- They are convicted that the Catholic church is connected to the 12 apostles through the succession of popes and bishops. Apostolic Succession is “the uninterrupted transmission of spiritual authority from the Apostles through successive popes and bishops, taught by the Roman Catholic Church.”  Some Protestants become convinced that this claim is true and so join the Catholic church.
- They are drawn to to intellectual depth of Catholic theology. Some converts to Catholicism find the church’s theology and doctrine fulfilling. Protestant theology, although rooted in the New Testament and the early church, is only 500 years old. Though some Protestant traditions, like Lutheranism and Calvinism, are founded upon the teachings of Augustine (354-430), for example, converts to Catholicism find the historic branch of Protestantism less buttressed.
- They find stability and security in the history of Catholicism. Eastern Orthodoxy and Protestantism broke off from the Catholic church, not the other way around. Because of this, some Protestants have become persuaded that the Catholic church as the “purest” form of Christianity.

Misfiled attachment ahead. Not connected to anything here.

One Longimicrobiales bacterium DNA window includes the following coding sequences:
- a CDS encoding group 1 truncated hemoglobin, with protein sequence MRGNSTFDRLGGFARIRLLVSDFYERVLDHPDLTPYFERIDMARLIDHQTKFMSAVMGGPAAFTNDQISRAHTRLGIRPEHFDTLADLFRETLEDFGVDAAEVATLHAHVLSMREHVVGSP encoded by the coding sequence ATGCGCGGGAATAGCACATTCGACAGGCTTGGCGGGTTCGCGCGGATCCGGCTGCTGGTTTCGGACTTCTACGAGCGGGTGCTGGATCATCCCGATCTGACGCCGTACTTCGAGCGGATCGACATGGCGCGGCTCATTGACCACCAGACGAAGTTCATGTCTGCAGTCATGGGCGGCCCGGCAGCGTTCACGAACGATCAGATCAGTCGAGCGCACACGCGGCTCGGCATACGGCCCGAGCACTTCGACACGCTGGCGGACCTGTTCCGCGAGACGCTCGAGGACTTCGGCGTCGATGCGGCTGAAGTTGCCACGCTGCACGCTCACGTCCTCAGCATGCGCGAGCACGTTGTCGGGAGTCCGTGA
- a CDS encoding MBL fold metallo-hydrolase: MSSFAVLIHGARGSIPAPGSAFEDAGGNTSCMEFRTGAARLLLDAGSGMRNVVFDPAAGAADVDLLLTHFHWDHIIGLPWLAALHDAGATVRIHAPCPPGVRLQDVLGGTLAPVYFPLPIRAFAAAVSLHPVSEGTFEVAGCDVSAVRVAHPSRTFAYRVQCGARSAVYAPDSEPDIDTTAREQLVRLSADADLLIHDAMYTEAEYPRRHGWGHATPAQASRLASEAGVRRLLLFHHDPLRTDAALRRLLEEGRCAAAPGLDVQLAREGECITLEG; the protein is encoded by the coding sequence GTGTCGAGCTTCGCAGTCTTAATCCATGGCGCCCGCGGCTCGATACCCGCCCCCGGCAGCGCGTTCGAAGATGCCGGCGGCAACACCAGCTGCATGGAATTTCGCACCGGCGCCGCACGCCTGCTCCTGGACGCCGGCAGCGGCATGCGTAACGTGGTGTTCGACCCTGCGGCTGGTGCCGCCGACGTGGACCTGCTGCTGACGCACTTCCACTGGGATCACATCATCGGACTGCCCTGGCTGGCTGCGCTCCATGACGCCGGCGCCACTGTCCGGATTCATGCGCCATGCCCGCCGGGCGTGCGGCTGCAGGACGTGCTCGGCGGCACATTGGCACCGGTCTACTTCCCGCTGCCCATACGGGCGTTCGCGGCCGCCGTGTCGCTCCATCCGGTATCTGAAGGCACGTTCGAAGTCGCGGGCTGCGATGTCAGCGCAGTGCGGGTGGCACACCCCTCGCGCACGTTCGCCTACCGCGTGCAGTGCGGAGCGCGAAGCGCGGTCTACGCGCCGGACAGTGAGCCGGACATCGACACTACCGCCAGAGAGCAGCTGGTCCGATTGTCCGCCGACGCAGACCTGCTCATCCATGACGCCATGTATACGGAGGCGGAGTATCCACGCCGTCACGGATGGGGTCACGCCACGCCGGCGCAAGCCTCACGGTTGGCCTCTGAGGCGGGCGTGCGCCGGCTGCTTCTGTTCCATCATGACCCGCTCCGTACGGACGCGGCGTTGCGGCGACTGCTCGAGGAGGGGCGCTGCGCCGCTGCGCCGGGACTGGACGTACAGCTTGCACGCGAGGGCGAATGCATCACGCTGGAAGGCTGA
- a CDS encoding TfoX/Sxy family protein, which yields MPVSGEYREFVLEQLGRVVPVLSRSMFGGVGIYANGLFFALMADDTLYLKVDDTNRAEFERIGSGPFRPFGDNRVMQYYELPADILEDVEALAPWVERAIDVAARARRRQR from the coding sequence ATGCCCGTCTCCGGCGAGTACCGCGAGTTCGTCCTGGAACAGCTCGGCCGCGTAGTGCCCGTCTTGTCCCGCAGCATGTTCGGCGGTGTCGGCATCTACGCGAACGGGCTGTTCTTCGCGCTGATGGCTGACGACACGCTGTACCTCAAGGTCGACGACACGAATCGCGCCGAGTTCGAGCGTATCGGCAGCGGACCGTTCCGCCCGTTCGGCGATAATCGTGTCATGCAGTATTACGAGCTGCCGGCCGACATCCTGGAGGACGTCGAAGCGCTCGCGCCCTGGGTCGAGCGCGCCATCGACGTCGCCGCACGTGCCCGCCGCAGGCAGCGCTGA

- They felt called to become Catholic. Some converts to Catholicism are comfortable with saying they sensed that God guided them to convert. They may have in mind some of the explanations offered above, but insist that their primary reason rests in the conviction of the Holy Spirit to leave Protestantism for Catholicism.
Also see Do Catholics Believe the Pope Speaks Directly to God? to learn more.
How Long Does It Take to Convert to Catholicism?
Conversion stories have personal and formal aspects. Conversions often start with an internal conviction, realization, or sometimes just a curiosity to explore. In the Catholic church, this is referred to as the Period of Evangelization and Precatechumenate. When a person decides to take the next step toward becoming a member of the Catholic church, there are certain official procedures that are required.
What is The Rite of Christian Initiation of Adults? The RCIA is the process an adult participates in to become a member of the Catholic church.
“The RCIA, which stands for Rite of Christian Initiation of Adults, is a process through which non-baptized men and women enter the Catholic Church. It includes several stages marked by study, prayer and rites at Mass. Participants in the RCIA are known as catechumens.”